Office of the Ombudsman

What is the Office of the Ombudsman?

The Office of the Ombudsman examines complaints from members of the public who believe they have been treated unfairly by a public body.

It also examines complaints about public service organisations that fail to provide accessible buildings, services and information, as required in the Disability Act 2005.

The Office of the Ombudsman is independent and complaints must be examined in a fair and transparent way. It is free to use its services.

The current Ombudsman is Ger Deering. He was appointed by the President in January 2022.

What can you complain to the Ombudsman about?

You can make a complaint to the Ombudsman if you are unhappy with the service provided by:

A full list is available on the Ombudsman website.

You cannot make a complaint to the Ombudsman about:

You can read a full list of exempt agencies.

You must make a complaint to the relevant service provider first. The Office of the Ombudsman has information about how to complain to a service provider.

What type of complaints can the Ombudsman investigate?

The Ombudsman can investigate a complaint if you believe that a public service body has given you the wrong information or your complaint has not been dealt with properly.

They can also investigate a decision that you think is unfair, or that the reason for the decision has not been properly explained to you. You can also complain about delays in a public body making a decision.

There are certain complaints that the Ombudsman cannot examine, including complaints about:

  • Clinical judgements of doctors or other medical professionals
  • Job applications
  • Decisions relating to immigration or naturalisation
  • How prisons are run

You can read the list in full on the Ombudsman website.

The Office of the Ombudsman cannot examine a complaint if you have already started legal proceedings against a public body for the same complaint.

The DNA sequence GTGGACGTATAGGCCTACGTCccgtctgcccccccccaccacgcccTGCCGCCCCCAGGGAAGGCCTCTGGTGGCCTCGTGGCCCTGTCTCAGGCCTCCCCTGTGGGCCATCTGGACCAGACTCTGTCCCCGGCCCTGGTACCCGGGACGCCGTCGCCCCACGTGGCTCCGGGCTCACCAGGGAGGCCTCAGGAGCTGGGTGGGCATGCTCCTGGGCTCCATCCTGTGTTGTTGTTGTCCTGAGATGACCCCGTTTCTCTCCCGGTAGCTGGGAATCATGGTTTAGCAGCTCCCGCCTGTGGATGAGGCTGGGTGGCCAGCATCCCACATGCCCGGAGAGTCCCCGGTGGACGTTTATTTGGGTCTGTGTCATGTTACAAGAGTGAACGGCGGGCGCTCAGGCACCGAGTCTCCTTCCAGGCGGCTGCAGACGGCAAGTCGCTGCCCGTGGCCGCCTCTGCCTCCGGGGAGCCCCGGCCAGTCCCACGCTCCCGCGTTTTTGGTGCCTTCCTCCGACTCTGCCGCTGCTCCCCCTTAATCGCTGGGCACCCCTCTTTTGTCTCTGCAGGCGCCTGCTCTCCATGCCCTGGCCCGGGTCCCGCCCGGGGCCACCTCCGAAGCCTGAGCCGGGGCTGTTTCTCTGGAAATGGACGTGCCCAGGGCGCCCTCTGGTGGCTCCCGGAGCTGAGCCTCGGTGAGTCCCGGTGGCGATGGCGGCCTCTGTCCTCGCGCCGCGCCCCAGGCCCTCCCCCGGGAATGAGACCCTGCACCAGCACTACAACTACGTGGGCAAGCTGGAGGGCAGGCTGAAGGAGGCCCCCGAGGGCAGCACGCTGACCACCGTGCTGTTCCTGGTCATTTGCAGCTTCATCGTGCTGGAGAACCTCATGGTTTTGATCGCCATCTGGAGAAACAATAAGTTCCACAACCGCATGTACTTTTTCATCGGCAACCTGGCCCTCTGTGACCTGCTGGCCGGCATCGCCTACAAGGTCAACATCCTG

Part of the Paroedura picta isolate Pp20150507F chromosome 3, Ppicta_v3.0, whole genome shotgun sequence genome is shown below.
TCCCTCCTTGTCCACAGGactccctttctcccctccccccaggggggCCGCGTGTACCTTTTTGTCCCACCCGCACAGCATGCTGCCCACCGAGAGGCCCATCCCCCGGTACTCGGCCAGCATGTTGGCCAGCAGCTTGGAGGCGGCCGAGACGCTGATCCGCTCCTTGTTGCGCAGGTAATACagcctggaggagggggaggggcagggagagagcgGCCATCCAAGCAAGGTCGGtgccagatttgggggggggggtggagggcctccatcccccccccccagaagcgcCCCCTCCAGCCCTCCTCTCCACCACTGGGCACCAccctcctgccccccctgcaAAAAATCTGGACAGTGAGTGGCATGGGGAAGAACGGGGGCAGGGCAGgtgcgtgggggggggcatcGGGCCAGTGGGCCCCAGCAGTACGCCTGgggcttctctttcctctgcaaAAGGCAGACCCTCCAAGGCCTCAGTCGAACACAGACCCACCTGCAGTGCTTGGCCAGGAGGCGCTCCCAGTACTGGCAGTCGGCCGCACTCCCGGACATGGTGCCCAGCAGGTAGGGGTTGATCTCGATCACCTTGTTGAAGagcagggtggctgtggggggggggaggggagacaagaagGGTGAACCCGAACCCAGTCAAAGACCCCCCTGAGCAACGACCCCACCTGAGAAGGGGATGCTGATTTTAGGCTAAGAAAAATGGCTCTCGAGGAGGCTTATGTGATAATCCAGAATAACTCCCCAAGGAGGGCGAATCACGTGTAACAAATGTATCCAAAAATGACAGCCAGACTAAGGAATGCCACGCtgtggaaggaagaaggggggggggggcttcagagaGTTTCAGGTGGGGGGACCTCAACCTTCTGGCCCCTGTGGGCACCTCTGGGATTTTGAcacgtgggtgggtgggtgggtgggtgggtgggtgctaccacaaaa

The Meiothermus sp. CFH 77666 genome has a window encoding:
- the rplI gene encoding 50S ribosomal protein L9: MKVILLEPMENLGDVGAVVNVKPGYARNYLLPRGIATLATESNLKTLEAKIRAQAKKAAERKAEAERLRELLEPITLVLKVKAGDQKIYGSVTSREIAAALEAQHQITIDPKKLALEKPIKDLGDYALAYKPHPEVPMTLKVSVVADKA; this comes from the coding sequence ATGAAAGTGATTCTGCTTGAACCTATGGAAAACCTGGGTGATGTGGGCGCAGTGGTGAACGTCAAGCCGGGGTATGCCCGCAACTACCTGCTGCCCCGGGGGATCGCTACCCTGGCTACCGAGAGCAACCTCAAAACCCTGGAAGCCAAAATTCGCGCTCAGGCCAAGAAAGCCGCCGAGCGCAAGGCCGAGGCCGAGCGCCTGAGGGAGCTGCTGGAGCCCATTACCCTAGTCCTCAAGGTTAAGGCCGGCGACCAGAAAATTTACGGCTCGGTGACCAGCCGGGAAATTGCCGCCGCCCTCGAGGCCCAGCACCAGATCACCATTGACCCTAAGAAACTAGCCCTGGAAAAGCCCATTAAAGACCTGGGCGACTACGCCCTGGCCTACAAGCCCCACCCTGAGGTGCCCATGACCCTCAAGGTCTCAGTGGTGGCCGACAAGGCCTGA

How are complaints to the Ombudsman investigated?

The Ombudsman first decides if they can handle your complaint. If they can, they begin a preliminary investigation and ask the public service body to provide relevant information. You may also be informally interviewed at this stage.

Once the information has been gathered, the Ombudsman decides whether a formal investigation is required.

In a formal investigation, the Ombudsman drafts a statement of complaint in consultation with you. The investigation is carried out in private and usually in writing. The Ombudsman may demand any information, files or documents to help them carry out the investigation. At the end of the investigation process, the Ombudsman must inform you of their decision

Depending on the outcome, they may ask the provider to change its decision or offer an explanation, compensation or both. The Ombudsman can only make recommendations. Their decisions are not legally binding.

How to make a complaint

You must make a complaint to the relevant service provider first. The Office of the Ombudsman has information about how to complain to a service provider.

If your complaint meets the criteria outlined above, you can start the process by filling out an online form. If you can't use the online form, you can:

Complaints must be received within 12 months of the decision or action that you want to complain about took place. The Ombudsman may investigate a complaint beyond this time limit, if there is a good reason for the delay.

Further information and contacts

Office of the Ombudsman

6 Earlsfort Terrace
Dublin 2
D02 W773

Tel: (01) 639 5600
Page edited: 29 April 2024